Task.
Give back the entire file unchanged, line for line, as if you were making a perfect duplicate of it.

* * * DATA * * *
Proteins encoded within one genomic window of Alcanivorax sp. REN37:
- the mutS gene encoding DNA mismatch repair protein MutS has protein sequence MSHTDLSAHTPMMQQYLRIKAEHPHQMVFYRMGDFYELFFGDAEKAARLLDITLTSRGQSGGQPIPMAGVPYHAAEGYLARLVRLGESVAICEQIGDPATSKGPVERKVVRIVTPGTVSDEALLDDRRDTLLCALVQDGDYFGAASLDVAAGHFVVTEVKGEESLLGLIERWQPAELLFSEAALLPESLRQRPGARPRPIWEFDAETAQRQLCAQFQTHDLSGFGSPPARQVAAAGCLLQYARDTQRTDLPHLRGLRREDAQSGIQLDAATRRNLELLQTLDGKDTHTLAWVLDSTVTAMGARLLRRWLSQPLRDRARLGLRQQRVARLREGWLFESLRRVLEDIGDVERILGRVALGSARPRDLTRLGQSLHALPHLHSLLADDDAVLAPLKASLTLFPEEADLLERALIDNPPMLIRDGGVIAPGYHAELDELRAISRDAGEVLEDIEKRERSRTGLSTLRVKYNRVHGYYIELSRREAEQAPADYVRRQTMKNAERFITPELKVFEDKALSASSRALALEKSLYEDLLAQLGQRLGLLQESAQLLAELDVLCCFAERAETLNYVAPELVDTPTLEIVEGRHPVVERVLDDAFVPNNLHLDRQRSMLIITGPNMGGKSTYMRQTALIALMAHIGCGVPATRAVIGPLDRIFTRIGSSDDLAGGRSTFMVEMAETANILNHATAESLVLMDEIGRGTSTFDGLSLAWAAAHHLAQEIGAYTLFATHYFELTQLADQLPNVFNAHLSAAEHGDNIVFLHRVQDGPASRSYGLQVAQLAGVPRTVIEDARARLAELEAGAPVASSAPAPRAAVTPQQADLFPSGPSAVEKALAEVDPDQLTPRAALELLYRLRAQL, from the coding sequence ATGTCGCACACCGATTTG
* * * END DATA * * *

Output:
Proteins encoded within one genomic window of Alcanivorax sp. REN37:
- the mutS gene encoding DNA mismatch repair protein MutS has protein sequence MSHTDLSAHTPMMQQYLRIKAEHPHQMVFYRMGDFYELFFGDAEKAARLLDITLTSRGQSGGQPIPMAGVPYHAAEGYLARLVRLGESVAICEQIGDPATSKGPVERKVVRIVTPGTVSDEALLDDRRDTLLCALVQDGDYFGAASLDVAAGHFVVTEVKGEESLLGLIERWQPAELLFSEAALLPESLRQRPGARPRPIWEFDAETAQRQLCAQFQTHDLSGFGSPPARQVAAAGCLLQYARDTQRTDLPHLRGLRREDAQSGIQLDAATRRNLELLQTLDGKDTHTLAWVLDSTVTAMGARLLRRWLSQPLRDRARLGLRQQRVARLREGWLFESLRRVLEDIGDVERILGRVALGSARPRDLTRLGQSLHALPHLHSLLADDDAVLAPLKASLTLFPEEADLLERALIDNPPMLIRDGGVIAPGYHAELDELRAISRDAGEVLEDIEKRERSRTGLSTLRVKYNRVHGYYIELSRREAEQAPADYVRRQTMKNAERFITPELKVFEDKALSASSRALALEKSLYEDLLAQLGQRLGLLQESAQLLAELDVLCCFAERAETLNYVAPELVDTPTLEIVEGRHPVVERVLDDAFVPNNLHLDRQRSMLIITGPNMGGKSTYMRQTALIALMAHIGCGVPATRAVIGPLDRIFTRIGSSDDLAGGRSTFMVEMAETANILNHATAESLVLMDEIGRGTSTFDGLSLAWAAAHHLAQEIGAYTLFATHYFELTQLADQLPNVFNAHLSAAEHGDNIVFLHRVQDGPASRSYGLQVAQLAGVPRTVIEDARARLAELEAGAPVASSAPAPRAAVTPQQADLFPSGPSAVEKALAEVDPDQLTPRAALELLYRLRAQL, from the coding sequence ATGTCGCACACCGATTTG